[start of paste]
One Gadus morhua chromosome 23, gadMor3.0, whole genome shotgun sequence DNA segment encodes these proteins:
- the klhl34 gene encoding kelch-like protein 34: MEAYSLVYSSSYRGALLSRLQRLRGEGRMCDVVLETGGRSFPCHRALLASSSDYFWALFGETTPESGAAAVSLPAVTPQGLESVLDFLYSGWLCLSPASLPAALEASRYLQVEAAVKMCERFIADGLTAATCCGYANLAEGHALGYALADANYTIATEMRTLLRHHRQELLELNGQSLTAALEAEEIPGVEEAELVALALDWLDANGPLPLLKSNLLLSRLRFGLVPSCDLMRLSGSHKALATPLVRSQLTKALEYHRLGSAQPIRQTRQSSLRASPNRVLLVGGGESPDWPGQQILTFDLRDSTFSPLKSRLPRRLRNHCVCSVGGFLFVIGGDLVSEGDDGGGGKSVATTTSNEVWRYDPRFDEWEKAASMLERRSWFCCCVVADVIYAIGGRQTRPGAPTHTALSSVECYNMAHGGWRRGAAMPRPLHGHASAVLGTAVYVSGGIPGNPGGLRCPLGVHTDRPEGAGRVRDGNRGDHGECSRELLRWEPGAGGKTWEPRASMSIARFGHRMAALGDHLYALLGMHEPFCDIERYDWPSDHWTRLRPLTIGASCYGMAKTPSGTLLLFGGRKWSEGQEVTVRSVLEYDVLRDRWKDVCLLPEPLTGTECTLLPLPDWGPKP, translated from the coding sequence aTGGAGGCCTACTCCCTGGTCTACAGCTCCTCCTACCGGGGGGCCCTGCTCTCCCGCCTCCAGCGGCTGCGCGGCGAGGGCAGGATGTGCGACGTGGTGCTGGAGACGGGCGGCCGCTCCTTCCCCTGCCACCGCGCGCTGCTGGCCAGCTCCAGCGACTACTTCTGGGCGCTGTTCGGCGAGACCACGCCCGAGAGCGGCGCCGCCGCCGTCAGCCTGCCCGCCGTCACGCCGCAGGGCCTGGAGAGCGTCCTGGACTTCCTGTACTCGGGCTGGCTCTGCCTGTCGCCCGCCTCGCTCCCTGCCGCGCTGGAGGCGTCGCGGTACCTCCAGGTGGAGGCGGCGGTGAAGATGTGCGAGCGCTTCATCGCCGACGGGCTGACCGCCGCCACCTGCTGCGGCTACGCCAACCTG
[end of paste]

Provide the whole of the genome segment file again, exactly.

One Gadus morhua chromosome 23, gadMor3.0, whole genome shotgun sequence DNA segment encodes these proteins:
- the klhl34 gene encoding kelch-like protein 34: MEAYSLVYSSSYRGALLSRLQRLRGEGRMCDVVLETGGRSFPCHRALLASSSDYFWALFGETTPESGAAAVSLPAVTPQGLESVLDFLYSGWLCLSPASLPAALEASRYLQVEAAVKMCERFIADGLTAATCCGYANLAEGHALGYALADANYTIATEMRTLLRHHRQELLELNGQSLTAALEAEEIPGVEEAELVALALDWLDANGPLPLLKSNLLLSRLRFGLVPSCDLMRLSGSHKALATPLVRSQLTKALEYHRLGSAQPIRQTRQSSLRASPNRVLLVGGGESPDWPGQQILTFDLRDSTFSPLKSRLPRRLRNHCVCSVGGFLFVIGGDLVSEGDDGGGGKSVATTTSNEVWRYDPRFDEWEKAASMLERRSWFCCCVVADVIYAIGGRQTRPGAPTHTALSSVECYNMAHGGWRRGAAMPRPLHGHASAVLGTAVYVSGGIPGNPGGLRCPLGVHTDRPEGAGRVRDGNRGDHGECSRELLRWEPGAGGKTWEPRASMSIARFGHRMAALGDHLYALLGMHEPFCDIERYDWPSDHWTRLRPLTIGASCYGMAKTPSGTLLLFGGRKWSEGQEVTVRSVLEYDVLRDRWKDVCLLPEPLTGTECTLLPLPDWGPKP, translated from the coding sequence aTGGAGGCCTACTCCCTGGTCTACAGCTCCTCCTACCGGGGGGCCCTGCTCTCCCGCCTCCAGCGGCTGCGCGGCGAGGGCAGGATGTGCGACGTGGTGCTGGAGACGGGCGGCCGCTCCTTCCCCTGCCACCGCGCGCTGCTGGCCAGCTCCAGCGACTACTTCTGGGCGCTGTTCGGCGAGACCACGCCCGAGAGCGGCGCCGCCGCCGTCAGCCTGCCCGCCGTCACGCCGCAGGGCCTGGAGAGCGTCCTGGACTTCCTGTACTCGGGCTGGCTCTGCCTGTCGCCCGCCTCGCTCCCTGCCGCGCTGGAGGCGTCGCGGTACCTCCAGGTGGAGGCGGCGGTGAAGATGTGCGAGCGCTTCATCGCCGACGGGCTGACCGCCGCCACCTGCTGCGGCTACGCCAACCTG